The Observer is a student-run, daily print & online newspaper serving Notre Dame, Saint Mary's & Holy Cross. Learn about us.



SMC seniors exhibit artwork

Alyssa Perez | Thursday, April 14, 2011


Saint Mary’s senior art students displayed their final exhibits at the College’s Moreau Art Center beginning last Friday.
The projects were the culmination of the seniors’ final year of work. 
Senior Mary Castle, an art major and music minor, displayed 14 canvases inspired by the works of French composer Charles Camille Saint-Saens’ “Le Carnaval des Animaux.”
“I chose this theme in order to use a lot of different colors and techniques, which incorporate both my art major and music minor,” Castle said. 
Castle accompanied her visual art with a piano performance during the exhibition. She said she hopes others see the parallels between art and music in her work. 
Castle add the she would like to encourage a desire to listen to her work, “The Carnival of the Animals.” 
Kelly Payne, another senior artist on display, said the natural beauty she enjoys while running outdoors inspired her work.
“Running outside got me interested in the beauties of nature, of what God has created to make the world look beautiful,” she said in her artist’s statement. “It also gave me a way to meditate and not think about the opposing and jarring aspects of life.”
Payne said her artwork depicts the abstract beauty of day-to-day images. 
Abstract imagery also inspired Saint Mary’s senior Elizabeth McDonald to create her three-dimensional display, “A New Age of Horror.”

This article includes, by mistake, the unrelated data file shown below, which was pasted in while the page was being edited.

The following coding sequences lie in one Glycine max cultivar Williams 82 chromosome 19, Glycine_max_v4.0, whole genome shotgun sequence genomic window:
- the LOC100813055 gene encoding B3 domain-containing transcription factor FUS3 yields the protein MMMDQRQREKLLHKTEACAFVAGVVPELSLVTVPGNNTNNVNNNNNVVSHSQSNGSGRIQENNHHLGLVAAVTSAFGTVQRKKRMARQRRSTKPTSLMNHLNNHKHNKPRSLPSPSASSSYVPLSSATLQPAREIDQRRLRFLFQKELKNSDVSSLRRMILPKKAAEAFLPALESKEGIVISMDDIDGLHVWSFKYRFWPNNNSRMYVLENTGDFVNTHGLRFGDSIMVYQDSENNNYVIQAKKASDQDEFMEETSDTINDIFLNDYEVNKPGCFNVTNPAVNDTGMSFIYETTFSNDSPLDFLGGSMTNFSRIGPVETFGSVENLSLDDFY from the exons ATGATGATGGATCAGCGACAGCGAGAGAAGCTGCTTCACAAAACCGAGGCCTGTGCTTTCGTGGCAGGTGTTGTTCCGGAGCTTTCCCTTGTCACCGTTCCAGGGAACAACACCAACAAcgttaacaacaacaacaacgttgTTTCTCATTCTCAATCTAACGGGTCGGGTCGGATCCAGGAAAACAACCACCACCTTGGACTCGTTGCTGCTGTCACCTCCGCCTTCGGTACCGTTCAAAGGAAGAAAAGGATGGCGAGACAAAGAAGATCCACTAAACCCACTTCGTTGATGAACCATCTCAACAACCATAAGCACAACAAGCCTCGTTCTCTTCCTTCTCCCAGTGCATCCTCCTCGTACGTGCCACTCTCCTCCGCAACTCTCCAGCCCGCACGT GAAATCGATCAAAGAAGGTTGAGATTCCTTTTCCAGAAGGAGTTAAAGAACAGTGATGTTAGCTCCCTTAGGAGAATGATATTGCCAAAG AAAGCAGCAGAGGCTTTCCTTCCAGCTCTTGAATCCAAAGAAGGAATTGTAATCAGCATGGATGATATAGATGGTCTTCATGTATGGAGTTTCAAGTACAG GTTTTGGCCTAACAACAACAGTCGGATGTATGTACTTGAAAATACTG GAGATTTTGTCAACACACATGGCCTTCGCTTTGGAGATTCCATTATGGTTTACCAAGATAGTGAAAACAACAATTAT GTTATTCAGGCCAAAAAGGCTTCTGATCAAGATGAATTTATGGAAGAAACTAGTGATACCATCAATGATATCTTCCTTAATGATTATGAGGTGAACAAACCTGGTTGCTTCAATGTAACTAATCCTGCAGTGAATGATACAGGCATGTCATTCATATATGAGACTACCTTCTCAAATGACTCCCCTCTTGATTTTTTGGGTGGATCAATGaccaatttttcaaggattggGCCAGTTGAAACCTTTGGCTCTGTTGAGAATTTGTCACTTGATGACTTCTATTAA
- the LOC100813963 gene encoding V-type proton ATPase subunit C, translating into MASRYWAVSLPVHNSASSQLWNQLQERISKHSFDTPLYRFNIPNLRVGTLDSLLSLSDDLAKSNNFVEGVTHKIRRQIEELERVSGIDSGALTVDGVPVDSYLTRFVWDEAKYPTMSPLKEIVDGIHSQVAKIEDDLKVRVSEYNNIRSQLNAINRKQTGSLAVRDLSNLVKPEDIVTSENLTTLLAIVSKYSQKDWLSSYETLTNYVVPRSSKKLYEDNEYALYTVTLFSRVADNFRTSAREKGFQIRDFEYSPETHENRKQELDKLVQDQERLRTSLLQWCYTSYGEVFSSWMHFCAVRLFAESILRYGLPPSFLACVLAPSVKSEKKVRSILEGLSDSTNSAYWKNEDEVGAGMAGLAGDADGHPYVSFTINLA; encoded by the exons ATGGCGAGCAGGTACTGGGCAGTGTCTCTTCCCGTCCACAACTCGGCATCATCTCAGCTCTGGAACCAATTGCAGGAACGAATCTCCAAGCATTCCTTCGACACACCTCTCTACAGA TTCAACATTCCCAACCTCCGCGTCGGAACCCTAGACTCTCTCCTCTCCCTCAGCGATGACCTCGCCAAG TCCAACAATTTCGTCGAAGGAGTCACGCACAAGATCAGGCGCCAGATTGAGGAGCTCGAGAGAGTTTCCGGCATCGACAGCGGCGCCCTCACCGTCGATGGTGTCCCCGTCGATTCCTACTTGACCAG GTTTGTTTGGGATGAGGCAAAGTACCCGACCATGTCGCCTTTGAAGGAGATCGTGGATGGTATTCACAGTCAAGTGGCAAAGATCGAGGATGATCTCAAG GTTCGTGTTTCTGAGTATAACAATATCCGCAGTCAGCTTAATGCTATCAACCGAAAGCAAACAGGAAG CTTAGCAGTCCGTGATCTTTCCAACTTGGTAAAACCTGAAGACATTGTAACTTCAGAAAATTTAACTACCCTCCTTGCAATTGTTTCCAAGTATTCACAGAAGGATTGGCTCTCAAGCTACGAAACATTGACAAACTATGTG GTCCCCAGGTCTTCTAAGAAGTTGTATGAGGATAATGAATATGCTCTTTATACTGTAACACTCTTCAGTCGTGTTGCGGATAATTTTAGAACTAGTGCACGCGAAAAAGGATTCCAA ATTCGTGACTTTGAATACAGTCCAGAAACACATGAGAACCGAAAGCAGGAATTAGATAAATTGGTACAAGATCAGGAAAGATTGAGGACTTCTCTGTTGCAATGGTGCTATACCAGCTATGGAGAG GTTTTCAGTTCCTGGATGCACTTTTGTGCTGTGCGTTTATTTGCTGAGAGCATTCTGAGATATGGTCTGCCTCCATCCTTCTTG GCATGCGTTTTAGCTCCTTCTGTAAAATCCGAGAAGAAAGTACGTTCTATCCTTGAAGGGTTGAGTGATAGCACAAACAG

Social issues were also an inspiration to some artists. Senior Erin Malter created a six-canvas display to speak about animal abuse. Her exhibit, titled “In Their Shoes,” substituted humans in the place of mistreated animals. 
Senior Caitlin Duerinck created three-dimensional sculptures for her exhibit, “Duende.” Edward Hirsch’s book, “The Demon and the Angel: Searching for the Source of Artistic Inspiration,” inspired her five large-scale ceramic pieces. 
“This philosophy book examined the ways in which artists in various media, such as dance, poetry and sculpture, connect and respond to the Spanish concept of duende, the evocative force that drives people to create works of art,” Duerinck said in her artist’s statement. “I created this work to encourage others to examine how and why they are inspired, to note what they are inspired by and to act upon their personal inspiration.”
The displays are open to the general public until Friday.